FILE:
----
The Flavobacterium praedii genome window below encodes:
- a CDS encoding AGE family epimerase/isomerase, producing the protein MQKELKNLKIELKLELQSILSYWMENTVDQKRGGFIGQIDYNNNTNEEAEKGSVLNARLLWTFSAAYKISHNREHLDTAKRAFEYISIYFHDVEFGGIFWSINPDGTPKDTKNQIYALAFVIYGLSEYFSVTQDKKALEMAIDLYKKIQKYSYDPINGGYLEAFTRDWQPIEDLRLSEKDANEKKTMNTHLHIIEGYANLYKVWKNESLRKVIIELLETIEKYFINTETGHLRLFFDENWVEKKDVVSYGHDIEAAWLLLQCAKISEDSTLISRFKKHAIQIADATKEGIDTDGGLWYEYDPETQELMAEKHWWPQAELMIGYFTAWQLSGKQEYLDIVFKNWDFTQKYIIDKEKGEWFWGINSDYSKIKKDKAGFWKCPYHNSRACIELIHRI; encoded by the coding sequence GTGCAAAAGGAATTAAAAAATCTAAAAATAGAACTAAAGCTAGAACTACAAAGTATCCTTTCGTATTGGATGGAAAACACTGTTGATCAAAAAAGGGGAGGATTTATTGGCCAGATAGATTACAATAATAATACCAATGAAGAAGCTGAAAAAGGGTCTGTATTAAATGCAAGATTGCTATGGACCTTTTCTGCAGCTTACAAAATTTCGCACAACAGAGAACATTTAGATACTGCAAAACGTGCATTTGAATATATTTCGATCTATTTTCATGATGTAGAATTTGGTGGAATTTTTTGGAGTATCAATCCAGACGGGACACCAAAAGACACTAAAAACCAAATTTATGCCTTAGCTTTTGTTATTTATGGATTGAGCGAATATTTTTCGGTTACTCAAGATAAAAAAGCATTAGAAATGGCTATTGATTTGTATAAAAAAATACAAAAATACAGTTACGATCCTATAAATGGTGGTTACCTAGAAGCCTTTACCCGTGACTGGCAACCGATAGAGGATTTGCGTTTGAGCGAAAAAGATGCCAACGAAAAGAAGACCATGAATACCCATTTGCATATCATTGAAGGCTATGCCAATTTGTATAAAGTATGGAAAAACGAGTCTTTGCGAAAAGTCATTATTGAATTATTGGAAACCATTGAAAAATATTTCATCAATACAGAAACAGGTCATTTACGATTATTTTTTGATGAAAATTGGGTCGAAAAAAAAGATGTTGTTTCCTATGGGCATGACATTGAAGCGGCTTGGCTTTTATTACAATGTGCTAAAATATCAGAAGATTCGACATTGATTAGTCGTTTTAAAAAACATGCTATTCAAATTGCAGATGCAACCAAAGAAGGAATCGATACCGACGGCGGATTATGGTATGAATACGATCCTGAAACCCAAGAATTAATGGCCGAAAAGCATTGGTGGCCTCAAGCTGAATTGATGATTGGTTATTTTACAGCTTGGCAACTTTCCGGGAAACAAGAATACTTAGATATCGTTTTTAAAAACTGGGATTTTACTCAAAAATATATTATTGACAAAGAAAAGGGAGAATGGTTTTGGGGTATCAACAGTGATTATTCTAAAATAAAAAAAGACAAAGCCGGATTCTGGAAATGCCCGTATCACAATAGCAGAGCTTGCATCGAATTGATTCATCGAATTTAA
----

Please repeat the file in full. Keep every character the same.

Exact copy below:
The Flavobacterium praedii genome window below encodes:
- a CDS encoding AGE family epimerase/isomerase, producing the protein MQKELKNLKIELKLELQSILSYWMENTVDQKRGGFIGQIDYNNNTNEEAEKGSVLNARLLWTFSAAYKISHNREHLDTAKRAFEYISIYFHDVEFGGIFWSINPDGTPKDTKNQIYALAFVIYGLSEYFSVTQDKKALEMAIDLYKKIQKYSYDPINGGYLEAFTRDWQPIEDLRLSEKDANEKKTMNTHLHIIEGYANLYKVWKNESLRKVIIELLETIEKYFINTETGHLRLFFDENWVEKKDVVSYGHDIEAAWLLLQCAKISEDSTLISRFKKHAIQIADATKEGIDTDGGLWYEYDPETQELMAEKHWWPQAELMIGYFTAWQLSGKQEYLDIVFKNWDFTQKYIIDKEKGEWFWGINSDYSKIKKDKAGFWKCPYHNSRACIELIHRI; encoded by the coding sequence GTGCAAAAGGAATTAAAAAATCTAAAAATAGAACTAAAGCTAGAACTACAAAGTATCCTTTCGTATTGGATGGAAAACACTGTTGATCAAAAAAGGGGAGGATTTATTGGCCAGATAGATTACAATAATAATACCAATGAAGAAGCTGAAAAAGGGTCTGTATTAAATGCAAGATTGCTATGGACCTTTTCTGCAGCTTACAAAATTTCGCACAACAGAGAACATTTAGATACTGCAAAACGTGCATTTGAATATATTTCGATCTATTTTCATGATGTAGAATTTGGTGGAATTTTTTGGAGTATCAATCCAGACGGGACACCAAAAGACACTAAAAACCAAATTTATGCCTTAGCTTTTGTTATTTATGGATTGAGCGAATATTTTTCGGTTACTCAAGATAAAAAAGCATTAGAAATGGCTATTGATTTGTATAAAAAAATACAAAAATACAGTTACGATCCTATAAATGGTGGTTACCTAGAAGCCTTTACCCGTGACTGGCAACCGATAGAGGATTTGCGTTTGAGCGAAAAAGATGCCAACGAAAAGAAGACCATGAATACCCATTTGCATATCATTGAAGGCTATGCCAATTTGTATAAAGTATGGAAAAACGAGTCTTTGCGAAAAGTCATTATTGAATTATTGGAAACCATTGAAAAATATTTCATCAATACAGAAACAGGTCATTTACGATTATTTTTTGATGAAAATTGGGTCGAAAAAAAAGATGTTGTTTCCTATGGGCATGACATTGAAGCGGCTTGGCTTTTATTACAATGTGCTAAAATATCAGAAGATTCGACATTGATTAGTCGTTTTAAAAAACATGCTATTCAAATTGCAGATGCAACCAAAGAAGGAATCGATACCGACGGCGGATTATGGTATGAATACGATCCTGAAACCCAAGAATTAATGGCCGAAAAGCATTGGTGGCCTCAAGCTGAATTGATGATTGGTTATTTTACAGCTTGGCAACTTTCCGGGAAACAAGAATACTTAGATATCGTTTTTAAAAACTGGGATTTTACTCAAAAATATATTATTGACAAAGAAAAGGGAGAATGGTTTTGGGGTATCAACAGTGATTATTCTAAAATAAAAAAAGACAAAGCCGGATTCTGGAAATGCCCGTATCACAATAGCAGAGCTTGCATCGAATTGATTCATCGAATTTAA